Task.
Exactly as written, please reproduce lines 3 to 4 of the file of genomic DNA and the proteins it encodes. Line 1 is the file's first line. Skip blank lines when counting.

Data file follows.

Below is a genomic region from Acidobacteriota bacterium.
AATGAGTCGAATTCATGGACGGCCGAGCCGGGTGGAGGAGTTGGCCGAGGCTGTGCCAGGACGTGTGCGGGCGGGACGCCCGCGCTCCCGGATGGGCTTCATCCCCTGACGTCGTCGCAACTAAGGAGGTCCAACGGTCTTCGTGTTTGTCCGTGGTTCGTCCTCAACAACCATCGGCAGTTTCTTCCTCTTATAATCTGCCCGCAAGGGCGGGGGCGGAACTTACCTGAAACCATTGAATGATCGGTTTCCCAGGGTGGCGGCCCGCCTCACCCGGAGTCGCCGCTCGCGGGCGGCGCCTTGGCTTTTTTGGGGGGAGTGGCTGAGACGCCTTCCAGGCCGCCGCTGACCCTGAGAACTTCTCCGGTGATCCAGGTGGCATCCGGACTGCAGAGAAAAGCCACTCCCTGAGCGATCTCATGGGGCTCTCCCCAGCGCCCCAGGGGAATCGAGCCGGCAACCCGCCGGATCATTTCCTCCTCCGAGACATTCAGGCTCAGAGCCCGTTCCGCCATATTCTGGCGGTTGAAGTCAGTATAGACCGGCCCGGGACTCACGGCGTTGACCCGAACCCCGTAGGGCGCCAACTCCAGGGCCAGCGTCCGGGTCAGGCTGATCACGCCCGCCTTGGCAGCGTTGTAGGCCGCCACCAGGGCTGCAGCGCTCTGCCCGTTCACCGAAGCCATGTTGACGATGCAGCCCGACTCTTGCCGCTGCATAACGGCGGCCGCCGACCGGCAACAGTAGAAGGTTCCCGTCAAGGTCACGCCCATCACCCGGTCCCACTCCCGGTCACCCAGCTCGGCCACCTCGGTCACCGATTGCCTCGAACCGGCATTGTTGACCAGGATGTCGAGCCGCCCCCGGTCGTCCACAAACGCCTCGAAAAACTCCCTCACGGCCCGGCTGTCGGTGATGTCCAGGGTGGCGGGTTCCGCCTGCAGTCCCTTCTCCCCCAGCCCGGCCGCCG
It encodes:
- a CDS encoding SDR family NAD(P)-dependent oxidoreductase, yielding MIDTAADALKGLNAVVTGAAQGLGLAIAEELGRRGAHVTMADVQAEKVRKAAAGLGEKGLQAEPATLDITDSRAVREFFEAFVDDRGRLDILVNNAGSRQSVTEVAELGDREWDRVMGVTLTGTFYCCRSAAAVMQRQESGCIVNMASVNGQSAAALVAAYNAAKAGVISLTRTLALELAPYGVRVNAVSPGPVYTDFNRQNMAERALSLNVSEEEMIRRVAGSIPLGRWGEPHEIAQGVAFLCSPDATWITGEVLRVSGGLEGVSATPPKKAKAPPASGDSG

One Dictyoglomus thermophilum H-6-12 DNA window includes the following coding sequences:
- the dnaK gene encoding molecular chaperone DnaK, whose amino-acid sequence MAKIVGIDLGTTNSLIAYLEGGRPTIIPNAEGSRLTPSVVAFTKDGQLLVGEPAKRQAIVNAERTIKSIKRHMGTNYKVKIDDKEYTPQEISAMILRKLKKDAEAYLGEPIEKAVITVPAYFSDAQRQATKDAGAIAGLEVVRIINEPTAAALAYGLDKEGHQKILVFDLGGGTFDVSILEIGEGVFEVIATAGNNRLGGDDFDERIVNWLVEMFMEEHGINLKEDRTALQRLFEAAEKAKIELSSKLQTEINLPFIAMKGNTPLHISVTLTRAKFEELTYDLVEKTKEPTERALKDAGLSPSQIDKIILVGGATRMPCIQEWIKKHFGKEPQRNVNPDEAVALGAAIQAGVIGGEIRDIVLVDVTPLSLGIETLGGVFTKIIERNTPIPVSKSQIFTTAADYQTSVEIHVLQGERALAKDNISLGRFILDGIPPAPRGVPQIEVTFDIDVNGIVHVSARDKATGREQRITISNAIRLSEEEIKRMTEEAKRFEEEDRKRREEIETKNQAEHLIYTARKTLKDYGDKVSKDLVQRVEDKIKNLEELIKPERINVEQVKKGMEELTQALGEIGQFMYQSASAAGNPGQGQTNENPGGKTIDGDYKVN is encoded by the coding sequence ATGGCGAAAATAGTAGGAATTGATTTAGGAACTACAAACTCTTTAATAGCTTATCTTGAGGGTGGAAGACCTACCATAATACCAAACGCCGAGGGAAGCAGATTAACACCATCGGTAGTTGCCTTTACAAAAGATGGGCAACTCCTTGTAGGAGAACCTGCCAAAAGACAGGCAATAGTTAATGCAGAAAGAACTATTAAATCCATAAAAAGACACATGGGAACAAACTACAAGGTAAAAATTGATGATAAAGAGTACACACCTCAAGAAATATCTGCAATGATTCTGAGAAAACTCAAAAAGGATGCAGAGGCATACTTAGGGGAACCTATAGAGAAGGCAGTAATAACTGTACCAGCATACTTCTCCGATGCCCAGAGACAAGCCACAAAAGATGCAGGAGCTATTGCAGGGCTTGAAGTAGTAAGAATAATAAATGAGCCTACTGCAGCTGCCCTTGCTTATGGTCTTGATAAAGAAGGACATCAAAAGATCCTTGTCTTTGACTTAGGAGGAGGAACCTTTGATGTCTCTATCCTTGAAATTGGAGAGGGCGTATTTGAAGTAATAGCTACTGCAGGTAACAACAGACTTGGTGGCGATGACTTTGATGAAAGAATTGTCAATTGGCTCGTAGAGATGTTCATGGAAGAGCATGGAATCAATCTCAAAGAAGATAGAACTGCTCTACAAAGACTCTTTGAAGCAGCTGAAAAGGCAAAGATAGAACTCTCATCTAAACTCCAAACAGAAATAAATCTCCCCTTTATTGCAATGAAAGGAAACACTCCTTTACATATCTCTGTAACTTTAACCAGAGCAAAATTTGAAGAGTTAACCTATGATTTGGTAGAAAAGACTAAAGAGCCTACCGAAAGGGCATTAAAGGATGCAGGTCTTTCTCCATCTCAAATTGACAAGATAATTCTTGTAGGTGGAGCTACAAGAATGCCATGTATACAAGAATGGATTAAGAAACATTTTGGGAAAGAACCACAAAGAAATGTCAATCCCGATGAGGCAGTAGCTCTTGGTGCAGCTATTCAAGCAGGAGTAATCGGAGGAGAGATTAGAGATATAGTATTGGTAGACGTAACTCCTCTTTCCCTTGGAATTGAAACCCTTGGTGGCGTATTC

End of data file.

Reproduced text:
It encodes:
- a CDS encoding SDR family NAD(P)-dependent oxidoreductase, yielding MIDTAADALKGLNAVVTGAAQGLGLAIAEELGRRGAHVTMADVQAEKVRKAAAGLGEKGLQAEPATLDITDSRAVREFFEAFVDDRGRLDILVNNAGSRQSVTEVAELGDREWDRVMGVTLTGTFYCCRSAAAVMQRQESGCIVNMASVNGQSAAALVAAYNAAKAGVISLTRTLALELAPYGVRVNAVSPGPVYTDFNRQNMAERALSLNVSEEEMIRRVAGSIPLGRWGEPHEIAQGVAFLCSPDATWITGEVLRVSGGLEGVSATPPKKAKAPPASGDSG